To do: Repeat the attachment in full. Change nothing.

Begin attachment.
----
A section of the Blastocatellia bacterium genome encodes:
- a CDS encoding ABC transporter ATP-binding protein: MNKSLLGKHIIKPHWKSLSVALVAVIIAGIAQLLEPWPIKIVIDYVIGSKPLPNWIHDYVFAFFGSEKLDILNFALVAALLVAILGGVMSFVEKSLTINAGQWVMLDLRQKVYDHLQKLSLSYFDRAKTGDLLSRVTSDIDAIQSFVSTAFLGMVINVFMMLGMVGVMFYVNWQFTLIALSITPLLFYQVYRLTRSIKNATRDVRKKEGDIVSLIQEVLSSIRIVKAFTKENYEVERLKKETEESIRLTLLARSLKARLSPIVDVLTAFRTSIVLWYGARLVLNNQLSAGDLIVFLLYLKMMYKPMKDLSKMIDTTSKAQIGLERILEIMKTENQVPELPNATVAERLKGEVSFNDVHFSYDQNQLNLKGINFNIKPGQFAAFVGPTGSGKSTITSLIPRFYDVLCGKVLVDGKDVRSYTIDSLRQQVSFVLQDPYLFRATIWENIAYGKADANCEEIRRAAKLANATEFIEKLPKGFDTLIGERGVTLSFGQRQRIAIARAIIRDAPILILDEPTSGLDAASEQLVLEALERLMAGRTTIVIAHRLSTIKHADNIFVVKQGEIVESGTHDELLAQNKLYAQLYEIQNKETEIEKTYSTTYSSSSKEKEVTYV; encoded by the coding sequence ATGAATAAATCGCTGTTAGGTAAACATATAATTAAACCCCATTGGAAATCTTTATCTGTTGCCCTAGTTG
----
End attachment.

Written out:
A section of the Blastocatellia bacterium genome encodes:
- a CDS encoding ABC transporter ATP-binding protein: MNKSLLGKHIIKPHWKSLSVALVAVIIAGIAQLLEPWPIKIVIDYVIGSKPLPNWIHDYVFAFFGSEKLDILNFALVAALLVAILGGVMSFVEKSLTINAGQWVMLDLRQKVYDHLQKLSLSYFDRAKTGDLLSRVTSDIDAIQSFVSTAFLGMVINVFMMLGMVGVMFYVNWQFTLIALSITPLLFYQVYRLTRSIKNATRDVRKKEGDIVSLIQEVLSSIRIVKAFTKENYEVERLKKETEESIRLTLLARSLKARLSPIVDVLTAFRTSIVLWYGARLVLNNQLSAGDLIVFLLYLKMMYKPMKDLSKMIDTTSKAQIGLERILEIMKTENQVPELPNATVAERLKGEVSFNDVHFSYDQNQLNLKGINFNIKPGQFAAFVGPTGSGKSTITSLIPRFYDVLCGKVLVDGKDVRSYTIDSLRQQVSFVLQDPYLFRATIWENIAYGKADANCEEIRRAAKLANATEFIEKLPKGFDTLIGERGVTLSFGQRQRIAIARAIIRDAPILILDEPTSGLDAASEQLVLEALERLMAGRTTIVIAHRLSTIKHADNIFVVKQGEIVESGTHDELLAQNKLYAQLYEIQNKETEIEKTYSTTYSSSSKEKEVTYV; encoded by the coding sequence ATGAATAAATCGCTGTTAGGTAAACATATAATTAAACCCCATTGGAAATCTTTATCTGTTGCCCTAGTTG